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After 3 Red River High School hockey fans wore KKK-like garb, school calls parents, takes ‘appropriate action’

GRAND FORKS, N.D. —Grand Forks Red River High School administrators said Saturday that action has been taken against students who dressed in Ku Klux Klan garb Friday night during the Roughriders’ state tournament hockey game against Fargo Davies.

“We, as a school, are extremely disappointed with the behavior of these three students,” Principal Kris Arason said in a statement. “This behavior is not a representation of our school or student body.”

He also released results of the schools investigation, adding that administrators have contacted the three students and their parents, and “appropriate action is being taken.”

During Friday night’s game, a UND student took a photo of the students with his cell phone and posted it on the social media site Twitter.

The photo showed the Red River student section during the game. Many students wore white clothing and white face paint, following school tradition that the fans dress in school colors during the state tournament. Called a “white out,” the custom was popularized by the NHL’s Winnipeg Jets. But three of the students wore white robes and pointed hoods that bore striking resemblance to the costume of KKK members.

The photo had been “retweeted” and commented on numerous times, with many posting negative reactions. The photo has also made its way to other social media sites and national news websites, including USA Today, the Huffington Post and sports website Deadspin.

The article about the incident on the Herald’s website had more than 31,000 hits as of 5:30 p.m.

In a statement Saturday, Mark Rerick, athletic director for Grand Forks Public Schools, said officials acted quickly Friday night once they were alerted about the attire of the three students.

“After being alerted about the picture of the students in the stands, I immediately conferred with our tournament security staff as well as the security personnel working for Ralph Engelstad Arena,” Rerick said in the statement released Saturday morning.

RR investigation

In his statement, Arason said the three students had not entered Ralph Engelstad Arena wearing the “inappropriate attire,” but donned them at 6:48 p.m. after the team’s first goal. He said they only wore the attire for 30 seconds to a minute.

“The students removed the attire after students around them told them how offensive their attire was,” the statement said.

But according to Shane Schuster, the UND student who took the photo and posted it to Twitter, the trio had the attire on for a longer time. “It seemed like they had it on for about 10 minutes,” he said Saturday.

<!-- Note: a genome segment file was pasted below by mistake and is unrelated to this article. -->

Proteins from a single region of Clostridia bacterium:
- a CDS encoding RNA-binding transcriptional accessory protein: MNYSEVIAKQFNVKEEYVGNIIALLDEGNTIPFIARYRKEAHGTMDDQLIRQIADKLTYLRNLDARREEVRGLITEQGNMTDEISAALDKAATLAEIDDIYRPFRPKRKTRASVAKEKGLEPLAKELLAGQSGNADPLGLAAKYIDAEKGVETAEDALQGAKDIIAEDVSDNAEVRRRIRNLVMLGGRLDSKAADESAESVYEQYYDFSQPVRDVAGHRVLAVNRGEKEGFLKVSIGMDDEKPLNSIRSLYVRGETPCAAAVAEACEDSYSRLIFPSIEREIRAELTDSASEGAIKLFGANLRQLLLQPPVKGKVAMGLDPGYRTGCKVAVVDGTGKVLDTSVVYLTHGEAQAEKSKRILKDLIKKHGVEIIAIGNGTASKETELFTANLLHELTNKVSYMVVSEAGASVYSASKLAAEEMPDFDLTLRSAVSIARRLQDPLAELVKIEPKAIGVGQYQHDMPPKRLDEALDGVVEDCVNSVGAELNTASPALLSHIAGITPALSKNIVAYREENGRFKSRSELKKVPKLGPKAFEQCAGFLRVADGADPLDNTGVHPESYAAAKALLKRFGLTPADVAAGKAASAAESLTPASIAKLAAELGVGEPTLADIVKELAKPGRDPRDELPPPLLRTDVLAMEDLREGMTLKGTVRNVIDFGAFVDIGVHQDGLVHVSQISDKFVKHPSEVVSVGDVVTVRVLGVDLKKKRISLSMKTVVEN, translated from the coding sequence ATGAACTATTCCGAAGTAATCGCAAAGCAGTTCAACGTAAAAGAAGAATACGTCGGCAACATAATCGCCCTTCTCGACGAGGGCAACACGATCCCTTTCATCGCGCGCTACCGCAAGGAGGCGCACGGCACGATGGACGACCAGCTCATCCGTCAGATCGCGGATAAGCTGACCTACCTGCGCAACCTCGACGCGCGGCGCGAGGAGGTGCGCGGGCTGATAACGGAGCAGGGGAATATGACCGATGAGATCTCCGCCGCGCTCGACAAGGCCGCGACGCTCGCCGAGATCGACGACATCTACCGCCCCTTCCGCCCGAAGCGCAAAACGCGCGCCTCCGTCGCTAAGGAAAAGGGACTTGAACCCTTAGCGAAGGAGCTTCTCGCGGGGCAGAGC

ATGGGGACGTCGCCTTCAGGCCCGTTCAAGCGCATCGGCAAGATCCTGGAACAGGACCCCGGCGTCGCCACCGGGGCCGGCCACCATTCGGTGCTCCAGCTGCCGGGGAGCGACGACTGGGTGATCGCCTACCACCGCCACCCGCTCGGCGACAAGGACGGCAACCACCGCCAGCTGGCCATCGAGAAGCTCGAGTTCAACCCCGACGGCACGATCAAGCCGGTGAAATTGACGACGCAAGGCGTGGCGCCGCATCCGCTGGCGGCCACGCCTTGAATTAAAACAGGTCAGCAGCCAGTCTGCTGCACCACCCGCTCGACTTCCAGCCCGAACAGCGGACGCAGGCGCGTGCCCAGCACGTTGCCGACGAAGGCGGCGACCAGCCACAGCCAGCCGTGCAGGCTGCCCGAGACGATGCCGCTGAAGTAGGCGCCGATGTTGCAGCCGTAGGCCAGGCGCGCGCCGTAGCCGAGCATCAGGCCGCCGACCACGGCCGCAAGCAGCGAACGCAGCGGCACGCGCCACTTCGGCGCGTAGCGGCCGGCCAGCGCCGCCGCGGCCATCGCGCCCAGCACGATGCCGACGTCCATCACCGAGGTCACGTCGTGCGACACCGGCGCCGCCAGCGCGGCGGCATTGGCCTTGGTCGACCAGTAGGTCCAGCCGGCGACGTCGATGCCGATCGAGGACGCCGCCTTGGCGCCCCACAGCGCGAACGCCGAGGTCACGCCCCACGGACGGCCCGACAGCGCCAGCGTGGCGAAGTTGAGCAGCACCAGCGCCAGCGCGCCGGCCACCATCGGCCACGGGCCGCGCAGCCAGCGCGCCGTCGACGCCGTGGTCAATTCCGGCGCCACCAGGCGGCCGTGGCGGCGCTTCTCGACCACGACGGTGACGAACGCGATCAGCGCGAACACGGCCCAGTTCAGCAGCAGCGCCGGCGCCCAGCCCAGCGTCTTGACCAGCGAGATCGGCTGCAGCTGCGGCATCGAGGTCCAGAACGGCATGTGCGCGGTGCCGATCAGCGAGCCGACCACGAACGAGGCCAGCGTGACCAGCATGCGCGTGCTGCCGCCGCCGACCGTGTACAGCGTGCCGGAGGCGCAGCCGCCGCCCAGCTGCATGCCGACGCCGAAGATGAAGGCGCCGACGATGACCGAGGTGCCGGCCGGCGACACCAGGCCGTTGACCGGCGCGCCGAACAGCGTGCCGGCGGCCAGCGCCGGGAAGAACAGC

Arason said there were three Red River administrators and two arena security guards in the student section during the incident. Although administrators did not learn of the inappropriate attire until after the game, Arason told the Herald later that the three students could not have been wearing the attire for that long.

“That is not even close to the correct amount of time we have heard,” he said, citing multiple Red River student eyewitness reports. “There was a security guard posted by the student section. There is no way they could have had the attire on for that long.”


Schuster posted his photo on the social media site Twitter at 7:40 p.m. with the caption: “I guess the red river highschoolers are racist?”

“We were behind the visitor’s bench,” he said Saturday. “The first period had just started, and the (Red River) student section was doing a chant. I squinted my eyes, and saw them wearing the KKK-style clothes. I was shocked and did a double take.”

Many Twitter and Facebook users expressed their displeasure for the attire late Friday and Saturday.

Fargo Public Schools Athletic Director Todd Olson, who is the former athletic director for Grand Forks Public Schools, said there are no plans to file a formal complaint against Red River.

“It is a (Red River) matter, and they’ll handle it,” said Olson, who also serves on the North Dakota High School Athletics Association board of directors.


Fargo Davies is named after Ronald Davies, a former U.S. District judge in Fargo who forced the governor of Arkansas to back down after the governor tried to interfere with the desegregation of Little Rock schools in 1957.

Tom Davies, the judge’s son, said Saturday he’s not sure if the three students wearing hoods and robes did so because they knew the story behind Davies High or if it was part of the white out. In either case, he said they were not thinking deeply.

“I’m not familiar with the white out actions and they cause me no concern,” said Davies, a retired Fargo municipal court judge known for his stern lectures toward young adults who appeared before him in court. “The hooded portion is something the school administration should talk to the students about. They may not have attached any significance to their attire but, if they did, and it was racially motivated, then the school ought to take appropriate action, whatever that is.”

Article written by  Robb Jeffries of Forum News Service. Wendy Reuer of Forum News Service contributed to this report.

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